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Hoffmann, R. A wiki for the life sciences where authorship matters. Nature Genetics (2008)

Carcinogenesis by oxygenated nitrosomethylpropylamines in Syrian hamsters.

Three oxygenated propylnitrosomethylamines were administered to female Syrian hamsters at doses similar to those which had induced high incidences of esophageal neoplasms in rats. Nitrosomethyl-2-oxopropylamine (NMOP) given at the rate of 2 mg/animal/week, whether as one application of 2 mg or two applications of 1 mg, led to early death of the animals, mostly with liver neoplasms; administration of 1 mg/animal/week led to longer survival, but most animals died with both liver neoplasms and neoplasms of the nasal mucosa. Only one hamster treated with NMOP had a neoplasm of the pancreatic duct. Of the 14 hamsters treated with the higher dose of nitrosomethyl-2-hydroxypropylamine (NMHP) and surviving beyond 6 weeks, most had liver neoplasms and nine had neoplasms of the pancreatic ducts. At the lower dose of NMHP, most hamsters developed neoplasms of the nasal mucosa, as did those receiving the same dose of NMOP, and seven animals had hemangioendothelial tumors of the liver, but only one animal had a carcinoma of the pancreatic duct. Nitrosomethyldihydroxypropylamine (NMDHP) was a much weaker carcinogen than the other two compounds and induced mainly neoplasms of the nasal mucosa, with little shortening of life.[1]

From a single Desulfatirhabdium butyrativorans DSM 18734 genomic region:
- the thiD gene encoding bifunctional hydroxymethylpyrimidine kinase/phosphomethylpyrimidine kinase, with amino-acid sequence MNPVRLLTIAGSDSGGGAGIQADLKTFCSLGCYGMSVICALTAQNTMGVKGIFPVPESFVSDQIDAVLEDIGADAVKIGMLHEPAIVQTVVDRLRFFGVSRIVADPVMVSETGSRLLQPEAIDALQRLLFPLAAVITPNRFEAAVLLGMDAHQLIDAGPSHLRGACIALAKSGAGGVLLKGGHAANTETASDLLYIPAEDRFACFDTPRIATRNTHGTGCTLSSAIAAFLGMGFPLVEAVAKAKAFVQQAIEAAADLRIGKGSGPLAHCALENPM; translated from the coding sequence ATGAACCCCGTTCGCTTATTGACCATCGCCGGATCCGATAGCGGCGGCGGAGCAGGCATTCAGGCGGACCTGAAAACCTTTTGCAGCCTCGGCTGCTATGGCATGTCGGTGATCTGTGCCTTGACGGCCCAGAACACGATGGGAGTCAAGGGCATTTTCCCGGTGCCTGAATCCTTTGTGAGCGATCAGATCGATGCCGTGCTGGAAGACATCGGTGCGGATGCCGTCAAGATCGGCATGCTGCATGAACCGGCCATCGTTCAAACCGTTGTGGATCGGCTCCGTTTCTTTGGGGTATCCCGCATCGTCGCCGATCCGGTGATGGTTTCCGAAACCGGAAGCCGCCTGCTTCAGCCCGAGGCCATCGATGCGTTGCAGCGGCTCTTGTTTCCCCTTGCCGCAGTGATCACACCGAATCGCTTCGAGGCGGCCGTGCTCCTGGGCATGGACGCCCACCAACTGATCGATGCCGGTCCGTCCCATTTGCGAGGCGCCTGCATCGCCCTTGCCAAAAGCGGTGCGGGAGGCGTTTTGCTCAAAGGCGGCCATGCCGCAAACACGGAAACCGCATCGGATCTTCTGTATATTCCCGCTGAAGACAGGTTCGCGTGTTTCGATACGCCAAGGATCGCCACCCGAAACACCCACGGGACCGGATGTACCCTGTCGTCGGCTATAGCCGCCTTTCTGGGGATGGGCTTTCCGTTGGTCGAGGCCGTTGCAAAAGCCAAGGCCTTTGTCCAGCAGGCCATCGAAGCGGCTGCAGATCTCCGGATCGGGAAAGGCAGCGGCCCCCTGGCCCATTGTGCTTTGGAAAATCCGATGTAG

1. Carcinogenesis by oxygenated nitrosomethylpropylamines in Syrian hamsters. Lijinsky, W., Kovatch, R.M., Knutsen, G.L. J. Cancer Res. Clin. Oncol. (1985) [Pubmed]
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